You may have the notion as youíre searching for a house that the first bid will win when it comes to jumping at the chance to buy a home. Thatís not always true. however, can waiting too long to put in an offer on a home be detrimental to your home search? Weíll go over some of the best advice as to what makes a good offer, and when the best time to put that offer in is.  


Thereís actually no real set timeline for when you should put an offer in on a home. The real determination of this is the type of housing market that weíre in in at any particular time. A fast moving housing market can equate to the need for you to make an offer quickly. Most realtors will agree that you shouldn't wait too long to put in an offer on a home that you like. 


If you have a good realtor, and you have done your homework as well, youíll be able to make an educated offer. Youíll have done your due diligence if you have a pre-approval letter ready and understand a bit about the market itself, along with the pricing typical of the neighborhood where youíre interested in buying. Your realtor can help you to understand as to whether the offer you want to put in is a good one or not. 


Know What You Want


The most important part of putting in an offer on a home is knowing what you want in a  home. Before you get to the point where you actually want to put in offers, itís a good idea to have searched a bit online, and even attended a few open houses in the area where youíre searching. This will give you a better idea of whatís out there in your price range.     


The First Offer Is The Best One


This is an old adage in the real estate business. If youíre a seller, you have to assume that what a buyer is offering is their top number. If other offers come in at a higher price, then buyers who were really interested in the home may be fresh out of luck. Thatís why putting in a strong offer is so important. You donít want to lose out on a home that you really want because you havenít taken the time to understand what a good price point for a home in your neighborhood of choice is.


New Listings Have More Interest


Homes that have just been listed generate the most enthusiasm. Sometimes, the biggest part of putting an offer in on a home is trial and error. Many people will put in 2 to 3 offers before they finally secure the home of their dreams. Newer listings typically expect more for the price point the house is listed at. If a home has been listed for a short time, buyers can expect to pay close to the asking price for the home. Homes that have been on the market for a longer period of time have more negotiating power, giving the buyer a bit more wiggle room in their offer.  

The bottom line is that if you see a home that you love, youíll want to put an offer in as soon as possible. When the market is hot, no home will last long. Be prepared to make an offer when you find that property you want so that the process will be a lot easier for you.  






Posted by CENTURY 21 Classic Gold on 10/14/2016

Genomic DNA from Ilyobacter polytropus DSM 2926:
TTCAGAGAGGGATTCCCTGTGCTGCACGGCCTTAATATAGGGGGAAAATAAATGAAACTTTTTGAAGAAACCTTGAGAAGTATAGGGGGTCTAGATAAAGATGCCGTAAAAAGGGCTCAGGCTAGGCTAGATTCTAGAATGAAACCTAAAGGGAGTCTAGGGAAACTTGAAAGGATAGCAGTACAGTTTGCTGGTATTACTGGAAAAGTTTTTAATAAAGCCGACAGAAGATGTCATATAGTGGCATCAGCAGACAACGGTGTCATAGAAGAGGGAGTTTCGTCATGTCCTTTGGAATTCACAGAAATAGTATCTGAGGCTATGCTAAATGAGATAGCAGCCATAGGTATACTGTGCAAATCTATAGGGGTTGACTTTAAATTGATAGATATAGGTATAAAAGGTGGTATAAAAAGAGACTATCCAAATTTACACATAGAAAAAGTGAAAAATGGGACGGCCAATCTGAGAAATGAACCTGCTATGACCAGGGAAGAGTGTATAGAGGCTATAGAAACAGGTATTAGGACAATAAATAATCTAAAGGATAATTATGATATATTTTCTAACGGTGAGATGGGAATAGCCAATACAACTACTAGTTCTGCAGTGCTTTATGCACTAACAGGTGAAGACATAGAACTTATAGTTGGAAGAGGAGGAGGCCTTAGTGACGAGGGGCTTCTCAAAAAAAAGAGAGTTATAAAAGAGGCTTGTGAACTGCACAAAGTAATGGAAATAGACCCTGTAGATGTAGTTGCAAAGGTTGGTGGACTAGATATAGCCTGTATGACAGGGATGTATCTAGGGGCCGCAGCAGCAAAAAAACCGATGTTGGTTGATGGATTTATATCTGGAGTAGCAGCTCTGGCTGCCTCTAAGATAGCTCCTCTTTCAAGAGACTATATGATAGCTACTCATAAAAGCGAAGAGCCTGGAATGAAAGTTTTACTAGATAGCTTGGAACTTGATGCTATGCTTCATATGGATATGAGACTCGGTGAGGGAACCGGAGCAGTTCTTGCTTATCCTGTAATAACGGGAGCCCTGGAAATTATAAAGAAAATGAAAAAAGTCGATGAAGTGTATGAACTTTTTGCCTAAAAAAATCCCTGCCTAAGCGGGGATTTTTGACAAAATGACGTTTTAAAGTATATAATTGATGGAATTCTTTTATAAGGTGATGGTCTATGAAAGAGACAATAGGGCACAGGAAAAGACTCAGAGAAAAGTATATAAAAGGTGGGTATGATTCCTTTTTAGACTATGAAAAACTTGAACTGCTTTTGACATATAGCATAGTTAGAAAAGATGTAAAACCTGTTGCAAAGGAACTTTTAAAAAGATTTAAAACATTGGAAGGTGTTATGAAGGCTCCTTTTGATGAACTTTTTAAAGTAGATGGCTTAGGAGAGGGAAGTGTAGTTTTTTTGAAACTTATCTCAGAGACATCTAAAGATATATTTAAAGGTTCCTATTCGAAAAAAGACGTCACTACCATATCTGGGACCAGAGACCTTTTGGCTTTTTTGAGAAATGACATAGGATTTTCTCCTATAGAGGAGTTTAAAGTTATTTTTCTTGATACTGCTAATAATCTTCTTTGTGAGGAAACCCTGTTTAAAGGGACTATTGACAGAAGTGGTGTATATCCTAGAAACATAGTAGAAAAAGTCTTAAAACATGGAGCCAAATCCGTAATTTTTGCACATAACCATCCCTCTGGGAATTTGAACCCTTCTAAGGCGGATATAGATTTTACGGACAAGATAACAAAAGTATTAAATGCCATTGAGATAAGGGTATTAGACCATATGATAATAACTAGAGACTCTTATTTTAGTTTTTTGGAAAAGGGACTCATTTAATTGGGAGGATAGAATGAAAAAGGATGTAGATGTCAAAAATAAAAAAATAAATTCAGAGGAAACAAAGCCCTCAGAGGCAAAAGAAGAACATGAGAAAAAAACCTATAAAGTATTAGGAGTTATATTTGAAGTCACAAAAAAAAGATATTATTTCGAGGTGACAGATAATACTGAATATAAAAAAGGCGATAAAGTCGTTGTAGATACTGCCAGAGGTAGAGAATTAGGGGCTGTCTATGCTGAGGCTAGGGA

The real estate market is filled with many high-quality residences, and after a comprehensive search, you've found a residence that fits your personal needs and budget perfectly. However, you may need to think twice before you submit an offer on this residence. There are many factors that homebuyers should consider before they make an offer on a house, including: 1. Neighborhood Ideally, you'll want to find a home in a community filled with friendly neighbors. But in many cases, homebuyers may focus exclusively on a residence and ignore the neighborhood entirely. Taking a walk around a neighborhood often allows you to get a better feel about what it is like to live in a neighborhood and may give you a chance to meet some of the neighbors as well. Also, a simple walk around the block will provide you with a better idea about whether a house's value may rise or fall in the foreseeable future. For instance, a neighborhood filled with houses with well-maintained front lawns, nearby parks and schools and other local amenities may prosper for years to come, and home values may rise in this neighborhood over the next few years. 2. Crime No one wants to live in an unsafe area, and you can learn about crime near a prospective home before you submit an offer on a residence. Contacting a local police station usually is a great idea for homebuyers who want to find out about crime statistics in a particular area. Furthermore, your real estate agent can provide insights into crime in a specific area and help you determine whether a particular house is the best option. 3. Traffic Although your dream home features all of the amenities you want, it might fail to provide you with quick, easy access to your office day after day. For example, traffic can be a problem if your house is located in or near a major city. And if you need to travel to work every day, it is important to understand how traffic could affect your daily commute. To better understand traffic patterns in a particular area, try driving to a residence at different times during the day. By doing so, you can learn about traffic patterns near a house and be better equipped to make a more informed decision about whether to submit an offer on a residence. 4. Taxes You've been pre-approved for a mortgage and have established a monthly budget for a new home, but taxes may vary depending on where you move. Thus, you'll want to learn as much as possible about potential taxes that you could face at a new residence before you submit an offer. Taxes may add up quickly, but homebuyers who budget accordingly can minimize the risk that they'll fall behind on tax bills. And with support from your real estate agent, you can learn about taxes that you may encounter if you purchase a particular residence. If you're fully satisfied with a residence after you consider the aforementioned factors, you'll be ready to submit an offer and move one step closer to moving into your dream house.